Lean-back vs Lean-forward Television

old-fashoned-tvTo understand the future of TV, you only need to contrast it with the web. Nielsen Norman Group wrote an excellent article several years ago that is just as relevant today as ever. It outlines the differences between Television versus the Internet.

Aside from a comprehensive comparison chart, the article points out the following:

“Indeed, people basically don’t use any of TV’s advanced features precisely because they’re so cumbersome. As a result, the received user experience is pretty simple: turn it on, sit back, and enjoy the show.

The Web has powerful features, is nonlinear, and is user-driven — able to  instantly gratifying  users’ current needs based on their search engine queries.  Mobile Web use lives even more in the current moment.

Compared to TV, the Web also has a much finer  granularity of user control: When watching  TV, you make one decision every  30–120 minutes: pick a show or movie to watch, and then it’s lean-back time.  Ah, easy. When surfing the  Web, you make a decision every  10–120 seconds: leave or stay on this page; leave or stay on this site. Where to click now? Where to click next?  Stressful.”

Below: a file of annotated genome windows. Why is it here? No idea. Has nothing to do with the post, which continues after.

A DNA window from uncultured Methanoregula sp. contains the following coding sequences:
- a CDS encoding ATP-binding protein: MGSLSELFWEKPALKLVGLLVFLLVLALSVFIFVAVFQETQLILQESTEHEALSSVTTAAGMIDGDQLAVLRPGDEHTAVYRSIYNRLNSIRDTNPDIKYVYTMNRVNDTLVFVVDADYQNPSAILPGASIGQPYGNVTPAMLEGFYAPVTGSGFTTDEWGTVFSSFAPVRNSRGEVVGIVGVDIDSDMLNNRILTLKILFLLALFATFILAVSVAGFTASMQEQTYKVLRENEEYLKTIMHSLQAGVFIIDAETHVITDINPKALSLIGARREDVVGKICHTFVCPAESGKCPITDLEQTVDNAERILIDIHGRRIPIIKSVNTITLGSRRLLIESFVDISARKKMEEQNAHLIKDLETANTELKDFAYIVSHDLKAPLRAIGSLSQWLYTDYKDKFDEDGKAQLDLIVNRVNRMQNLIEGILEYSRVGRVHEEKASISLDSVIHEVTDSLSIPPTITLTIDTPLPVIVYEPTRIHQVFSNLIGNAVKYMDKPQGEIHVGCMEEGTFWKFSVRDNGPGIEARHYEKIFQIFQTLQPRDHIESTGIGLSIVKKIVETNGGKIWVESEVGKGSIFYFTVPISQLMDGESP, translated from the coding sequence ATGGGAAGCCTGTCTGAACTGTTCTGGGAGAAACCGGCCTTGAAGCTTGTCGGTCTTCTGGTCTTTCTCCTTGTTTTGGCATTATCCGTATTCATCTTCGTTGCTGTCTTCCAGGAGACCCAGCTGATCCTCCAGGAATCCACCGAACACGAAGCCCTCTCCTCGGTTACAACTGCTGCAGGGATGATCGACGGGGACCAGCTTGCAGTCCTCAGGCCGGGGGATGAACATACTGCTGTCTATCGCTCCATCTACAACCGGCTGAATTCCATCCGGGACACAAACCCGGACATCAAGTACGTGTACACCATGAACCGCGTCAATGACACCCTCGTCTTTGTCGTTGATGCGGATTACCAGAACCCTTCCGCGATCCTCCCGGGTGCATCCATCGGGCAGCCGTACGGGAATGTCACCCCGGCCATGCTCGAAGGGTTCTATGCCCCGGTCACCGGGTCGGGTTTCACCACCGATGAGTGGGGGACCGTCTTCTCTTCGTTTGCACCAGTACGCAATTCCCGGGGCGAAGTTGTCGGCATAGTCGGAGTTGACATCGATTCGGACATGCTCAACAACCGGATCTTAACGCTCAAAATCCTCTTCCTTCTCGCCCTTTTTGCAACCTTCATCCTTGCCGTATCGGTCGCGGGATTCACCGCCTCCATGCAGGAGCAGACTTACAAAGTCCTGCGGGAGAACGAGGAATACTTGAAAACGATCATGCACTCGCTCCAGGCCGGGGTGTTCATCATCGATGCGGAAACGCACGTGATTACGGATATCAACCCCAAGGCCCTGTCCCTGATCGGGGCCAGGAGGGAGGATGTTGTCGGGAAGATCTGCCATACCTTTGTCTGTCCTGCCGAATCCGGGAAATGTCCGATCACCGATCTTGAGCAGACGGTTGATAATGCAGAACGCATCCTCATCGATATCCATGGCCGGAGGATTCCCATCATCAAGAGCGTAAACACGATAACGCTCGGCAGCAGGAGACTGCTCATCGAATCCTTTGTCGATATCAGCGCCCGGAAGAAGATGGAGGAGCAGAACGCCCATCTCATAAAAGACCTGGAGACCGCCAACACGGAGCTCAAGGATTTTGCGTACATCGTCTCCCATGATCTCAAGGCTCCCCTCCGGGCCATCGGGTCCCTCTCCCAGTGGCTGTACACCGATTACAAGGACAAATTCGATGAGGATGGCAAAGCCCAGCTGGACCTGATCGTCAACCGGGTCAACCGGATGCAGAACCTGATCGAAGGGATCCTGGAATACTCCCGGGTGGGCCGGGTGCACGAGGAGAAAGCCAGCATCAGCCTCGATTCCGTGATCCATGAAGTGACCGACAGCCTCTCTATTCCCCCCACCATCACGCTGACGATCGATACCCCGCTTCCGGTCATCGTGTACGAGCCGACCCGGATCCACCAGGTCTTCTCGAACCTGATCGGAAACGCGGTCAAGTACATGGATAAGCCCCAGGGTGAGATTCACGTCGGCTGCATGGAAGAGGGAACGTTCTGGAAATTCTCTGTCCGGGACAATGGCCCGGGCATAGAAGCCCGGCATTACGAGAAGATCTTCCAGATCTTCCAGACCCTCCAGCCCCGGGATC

It is obvious the lines between television and the internet are blurring. But in the fou years since this NNG article was written, Televisions have become even more complex, and more lean-forward. In a way, televisions have devolved from their original intention of simplicity and lean-back relaxation.

Bhaalu from Right Brain Interface restores the original lean-back experience television was intended to be, by allowing the user to time-shift programs for non-linear viewing, and offering a simplified user interface for fast and efficient browsing of channel content.


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